When the recent Facebook redesign relegated applications to a tab instead of the front user profile, some declared that they were giving up on the Platform. This week Facebook launched it's Application Verification Program. Qualifying applications get a special badge indicating that it has been reviewed by Facebook, increased limits for requests and emails, and increased news feed visibility. For this, an app must pass their Guiding Priciples for Social Applications, and submit $375 for an approval good for one year. The principles are somewhat vague but basically common sense: be meaningful and/or interesting, don't be spammy, buggy, or ugly.
Is this an attempt at monetization beyond advertising? TechCrunch's Arrington calls it a "protection racket" and includes a picture from The Godfather in his post. In my opinion, this is a reasonable move to help solve the problem of distrust in Facebook applications. However, I believe that the distrust could have been largely prevented had Facebook been more conservative with the platform launch.
In Fall 2007, developer enthusiasm for the Facebook Platform was at a fever pitch. At the first Facebook Developer Garage in Vancouver, we had to turn people away after filling the theatre and then some. Enthusiastic developers shared their new creations, and we all revelled in the huge potential of the platform. But by Winter, Facebook app fatigue was setting in hard. Shady developers had exploited any weakness possible to gain users; some tricked users into sending invites out to their entire friends list. Users had become annoyed by spammy apps to the point that they didn't trust them. The reputation of the platform was tarnished hard.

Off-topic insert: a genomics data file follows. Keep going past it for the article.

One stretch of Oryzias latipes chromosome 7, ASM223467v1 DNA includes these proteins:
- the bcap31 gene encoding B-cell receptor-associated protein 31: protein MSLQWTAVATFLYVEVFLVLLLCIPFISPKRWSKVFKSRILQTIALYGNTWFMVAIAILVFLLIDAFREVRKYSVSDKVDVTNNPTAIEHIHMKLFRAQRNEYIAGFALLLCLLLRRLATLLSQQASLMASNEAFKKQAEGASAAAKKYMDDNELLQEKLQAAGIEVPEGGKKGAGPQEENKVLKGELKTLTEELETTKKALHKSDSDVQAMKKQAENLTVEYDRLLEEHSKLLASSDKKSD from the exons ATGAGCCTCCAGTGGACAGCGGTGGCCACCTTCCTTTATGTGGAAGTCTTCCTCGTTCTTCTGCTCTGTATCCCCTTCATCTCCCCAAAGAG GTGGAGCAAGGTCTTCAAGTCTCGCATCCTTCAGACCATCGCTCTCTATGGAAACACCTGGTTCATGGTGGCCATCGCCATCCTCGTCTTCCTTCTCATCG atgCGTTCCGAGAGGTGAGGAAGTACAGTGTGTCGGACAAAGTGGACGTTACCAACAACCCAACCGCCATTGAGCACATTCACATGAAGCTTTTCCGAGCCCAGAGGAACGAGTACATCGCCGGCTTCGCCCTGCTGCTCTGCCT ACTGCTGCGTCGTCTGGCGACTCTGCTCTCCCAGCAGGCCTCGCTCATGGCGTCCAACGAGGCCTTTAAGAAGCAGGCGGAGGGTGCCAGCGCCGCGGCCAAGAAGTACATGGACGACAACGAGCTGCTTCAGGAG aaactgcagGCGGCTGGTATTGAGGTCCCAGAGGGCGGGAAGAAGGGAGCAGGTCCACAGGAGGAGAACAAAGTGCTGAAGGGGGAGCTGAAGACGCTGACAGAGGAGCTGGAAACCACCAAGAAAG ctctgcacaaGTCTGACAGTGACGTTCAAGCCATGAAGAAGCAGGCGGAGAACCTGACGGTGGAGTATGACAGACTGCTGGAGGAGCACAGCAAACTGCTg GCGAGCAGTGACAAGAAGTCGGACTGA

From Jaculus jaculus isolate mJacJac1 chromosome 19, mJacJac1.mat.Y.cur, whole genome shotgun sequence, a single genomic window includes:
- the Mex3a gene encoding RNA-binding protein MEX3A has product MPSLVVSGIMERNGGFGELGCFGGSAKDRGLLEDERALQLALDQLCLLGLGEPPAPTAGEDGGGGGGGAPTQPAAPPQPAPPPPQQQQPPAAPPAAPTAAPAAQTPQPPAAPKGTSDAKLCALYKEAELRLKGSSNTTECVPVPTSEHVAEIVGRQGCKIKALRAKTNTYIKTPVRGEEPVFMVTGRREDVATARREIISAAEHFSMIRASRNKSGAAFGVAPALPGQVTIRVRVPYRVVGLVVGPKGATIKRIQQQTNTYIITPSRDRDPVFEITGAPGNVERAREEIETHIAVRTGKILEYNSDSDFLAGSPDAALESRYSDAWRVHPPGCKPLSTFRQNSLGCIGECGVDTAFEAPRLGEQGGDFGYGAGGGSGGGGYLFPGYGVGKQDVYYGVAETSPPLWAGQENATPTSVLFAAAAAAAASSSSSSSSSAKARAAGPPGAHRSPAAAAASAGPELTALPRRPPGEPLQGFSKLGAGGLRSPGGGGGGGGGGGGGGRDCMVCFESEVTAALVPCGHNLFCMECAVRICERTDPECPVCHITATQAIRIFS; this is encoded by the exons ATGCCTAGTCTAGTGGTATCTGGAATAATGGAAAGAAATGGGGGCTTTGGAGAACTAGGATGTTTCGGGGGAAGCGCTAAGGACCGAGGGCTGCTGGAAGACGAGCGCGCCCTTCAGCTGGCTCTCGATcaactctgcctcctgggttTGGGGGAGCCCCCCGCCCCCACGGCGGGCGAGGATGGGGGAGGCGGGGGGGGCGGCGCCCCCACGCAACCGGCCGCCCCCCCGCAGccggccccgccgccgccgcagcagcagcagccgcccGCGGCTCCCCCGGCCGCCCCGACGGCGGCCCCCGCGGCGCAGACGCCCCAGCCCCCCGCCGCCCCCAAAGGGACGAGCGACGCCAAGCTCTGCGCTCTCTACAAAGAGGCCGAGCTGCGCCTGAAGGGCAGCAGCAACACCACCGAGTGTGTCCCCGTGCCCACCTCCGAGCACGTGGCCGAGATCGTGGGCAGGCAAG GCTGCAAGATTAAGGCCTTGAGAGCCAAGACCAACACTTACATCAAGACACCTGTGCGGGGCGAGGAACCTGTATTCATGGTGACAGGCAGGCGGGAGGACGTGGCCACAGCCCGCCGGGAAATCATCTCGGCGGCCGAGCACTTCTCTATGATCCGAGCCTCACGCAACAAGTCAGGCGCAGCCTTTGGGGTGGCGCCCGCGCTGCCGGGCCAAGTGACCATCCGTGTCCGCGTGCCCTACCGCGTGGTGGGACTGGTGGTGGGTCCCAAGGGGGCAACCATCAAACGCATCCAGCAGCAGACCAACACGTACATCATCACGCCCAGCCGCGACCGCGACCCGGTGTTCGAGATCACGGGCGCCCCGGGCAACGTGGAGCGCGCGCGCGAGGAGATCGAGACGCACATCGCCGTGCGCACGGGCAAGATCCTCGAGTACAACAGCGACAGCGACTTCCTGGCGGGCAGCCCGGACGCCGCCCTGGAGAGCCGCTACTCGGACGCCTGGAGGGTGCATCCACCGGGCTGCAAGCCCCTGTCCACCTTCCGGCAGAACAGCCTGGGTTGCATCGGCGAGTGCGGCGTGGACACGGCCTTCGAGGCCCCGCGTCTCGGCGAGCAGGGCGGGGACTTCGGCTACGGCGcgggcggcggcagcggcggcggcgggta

Over this same time period, Apple and Google have launched platforms that have maintained and built good reputation. Third party iPhone apps must pass Apple's approval, and are limited in what aspects of the phone they can access. If they attempt to overstep their bounds, the phone will kill the process. While developers complain about the restrictions and the approval process, iPhone users can rest assured that no app will harm their phone or compromise their security. Google App Engine launched in beta with very tight restrictions on CPU usage, data storage, ability to send outbound email, and number of people accepted into the beta. They've increased the limits over time as the platform has proved stable and secure.
Looking back at the progression of the Facebook Platform, they took a big chance in opening major site functionality to third party developers. Unfortunately it backfired when they didn't act as a strong enough gatekeeper to their service. The platform isn't dead, but developers now need to try extra hard to win over users. The Verification Program is a good step, but if Facebook is serious about the platform, they'll have to prove it stronger.